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New Grant Aims to Reduce Rate of College Suicide by Helping Students Better Adjust

Science Update

A new grant funded by NIMH will test an intervention designed to prevent or reduce suicide among college students.

Suicidal thinking and behavior among college students can result from a wide variety of problems including drug and alcohol abuse, mood disorders, problems in social relationships and physical health problems. Some research has suggested that a tendency to avoid unwanted emotions and negative thoughts can contribute to the problems that lead to suicide. Yet many college students who die by suicide never seek help within their institutions.

Steven Hayes, Ph.D. and Jacqueline Pistorello, Ph.D., of the University of Nevada Reno, will test an intervention called Acceptance and Commitment Therapy (ACT), which is based on the notion that acceptance and awareness of difficult emotions can help students reduce avoidance behavior and improve their psychological flexibility, which may reduce the frequency of problems that often precede suicide attempts. About 720 college freshmen will be randomized to receive either ACT or a brief educational course on adjusting to the challenges of college life.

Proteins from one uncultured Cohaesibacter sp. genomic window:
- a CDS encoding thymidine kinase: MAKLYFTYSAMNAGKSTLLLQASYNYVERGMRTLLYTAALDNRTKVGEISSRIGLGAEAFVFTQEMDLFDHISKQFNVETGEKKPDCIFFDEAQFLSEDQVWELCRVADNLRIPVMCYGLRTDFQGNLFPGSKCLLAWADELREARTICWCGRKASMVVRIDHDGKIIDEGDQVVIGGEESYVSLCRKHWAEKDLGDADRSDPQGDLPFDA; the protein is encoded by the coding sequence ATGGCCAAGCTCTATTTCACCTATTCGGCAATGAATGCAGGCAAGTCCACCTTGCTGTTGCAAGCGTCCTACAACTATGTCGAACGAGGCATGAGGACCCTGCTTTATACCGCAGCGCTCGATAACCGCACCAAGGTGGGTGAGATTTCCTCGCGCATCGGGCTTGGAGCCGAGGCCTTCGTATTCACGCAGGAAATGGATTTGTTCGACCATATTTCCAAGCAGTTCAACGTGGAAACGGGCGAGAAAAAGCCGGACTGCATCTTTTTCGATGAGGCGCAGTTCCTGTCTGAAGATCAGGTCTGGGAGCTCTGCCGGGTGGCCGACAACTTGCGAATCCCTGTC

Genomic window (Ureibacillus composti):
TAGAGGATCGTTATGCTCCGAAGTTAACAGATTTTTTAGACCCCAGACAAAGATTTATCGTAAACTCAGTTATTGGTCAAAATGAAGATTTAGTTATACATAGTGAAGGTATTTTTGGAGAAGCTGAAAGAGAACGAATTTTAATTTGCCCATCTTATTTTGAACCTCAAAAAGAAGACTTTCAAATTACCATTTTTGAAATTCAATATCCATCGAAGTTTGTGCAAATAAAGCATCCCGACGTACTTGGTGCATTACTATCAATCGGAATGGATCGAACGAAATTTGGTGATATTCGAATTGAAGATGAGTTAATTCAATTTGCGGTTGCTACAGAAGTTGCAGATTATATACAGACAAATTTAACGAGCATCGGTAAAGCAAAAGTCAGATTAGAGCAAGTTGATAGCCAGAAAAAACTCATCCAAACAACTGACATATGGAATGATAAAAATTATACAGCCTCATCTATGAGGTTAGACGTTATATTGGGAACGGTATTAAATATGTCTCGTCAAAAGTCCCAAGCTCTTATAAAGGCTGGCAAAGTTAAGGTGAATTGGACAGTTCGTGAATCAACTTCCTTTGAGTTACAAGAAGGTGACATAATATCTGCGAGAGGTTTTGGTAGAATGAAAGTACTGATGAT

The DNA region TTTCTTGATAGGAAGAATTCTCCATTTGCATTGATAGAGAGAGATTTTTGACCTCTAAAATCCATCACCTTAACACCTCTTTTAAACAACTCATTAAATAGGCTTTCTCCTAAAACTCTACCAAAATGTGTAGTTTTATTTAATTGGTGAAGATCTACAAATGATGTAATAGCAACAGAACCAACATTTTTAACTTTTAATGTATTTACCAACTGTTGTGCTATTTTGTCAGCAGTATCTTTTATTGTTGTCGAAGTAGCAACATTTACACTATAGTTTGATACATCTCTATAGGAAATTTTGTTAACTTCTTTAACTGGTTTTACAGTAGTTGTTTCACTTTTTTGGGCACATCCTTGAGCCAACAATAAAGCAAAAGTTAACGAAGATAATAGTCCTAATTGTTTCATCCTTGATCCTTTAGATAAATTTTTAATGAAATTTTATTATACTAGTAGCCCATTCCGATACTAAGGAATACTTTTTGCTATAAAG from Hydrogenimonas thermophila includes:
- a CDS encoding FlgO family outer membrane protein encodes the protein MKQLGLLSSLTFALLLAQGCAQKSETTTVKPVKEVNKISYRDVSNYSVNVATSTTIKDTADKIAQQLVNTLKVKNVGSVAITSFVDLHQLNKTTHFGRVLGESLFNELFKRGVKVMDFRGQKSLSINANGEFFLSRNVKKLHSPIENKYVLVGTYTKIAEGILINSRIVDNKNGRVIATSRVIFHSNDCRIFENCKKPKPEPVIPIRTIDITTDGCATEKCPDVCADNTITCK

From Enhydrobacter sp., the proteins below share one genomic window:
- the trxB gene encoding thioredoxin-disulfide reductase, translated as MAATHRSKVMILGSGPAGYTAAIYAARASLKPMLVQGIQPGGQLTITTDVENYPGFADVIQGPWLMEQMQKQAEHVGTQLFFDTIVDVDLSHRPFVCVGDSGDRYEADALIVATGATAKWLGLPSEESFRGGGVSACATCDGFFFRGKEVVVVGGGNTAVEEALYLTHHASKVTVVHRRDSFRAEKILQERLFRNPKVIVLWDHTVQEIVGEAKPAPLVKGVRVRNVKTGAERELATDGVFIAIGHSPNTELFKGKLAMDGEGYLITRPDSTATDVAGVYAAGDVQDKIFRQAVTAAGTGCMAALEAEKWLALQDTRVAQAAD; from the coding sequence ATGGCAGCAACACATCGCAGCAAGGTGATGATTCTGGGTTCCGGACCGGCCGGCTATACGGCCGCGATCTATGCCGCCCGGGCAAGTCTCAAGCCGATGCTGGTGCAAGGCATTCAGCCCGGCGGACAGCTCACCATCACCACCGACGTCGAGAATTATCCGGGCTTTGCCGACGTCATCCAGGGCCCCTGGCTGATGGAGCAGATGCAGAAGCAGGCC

For up to three years, the students will be assessed on a range of psychological, behavioral, health and academic aspects that are known to be associated with suicidal thinking and behavior, including self-injury and risky behaviors. If found to be successful in reducing suicide attempts and thinking, ACT could be readily disseminated within the college experience, and may be incorporated into a classroom-based approach that could have broad public health implications, according to the researchers.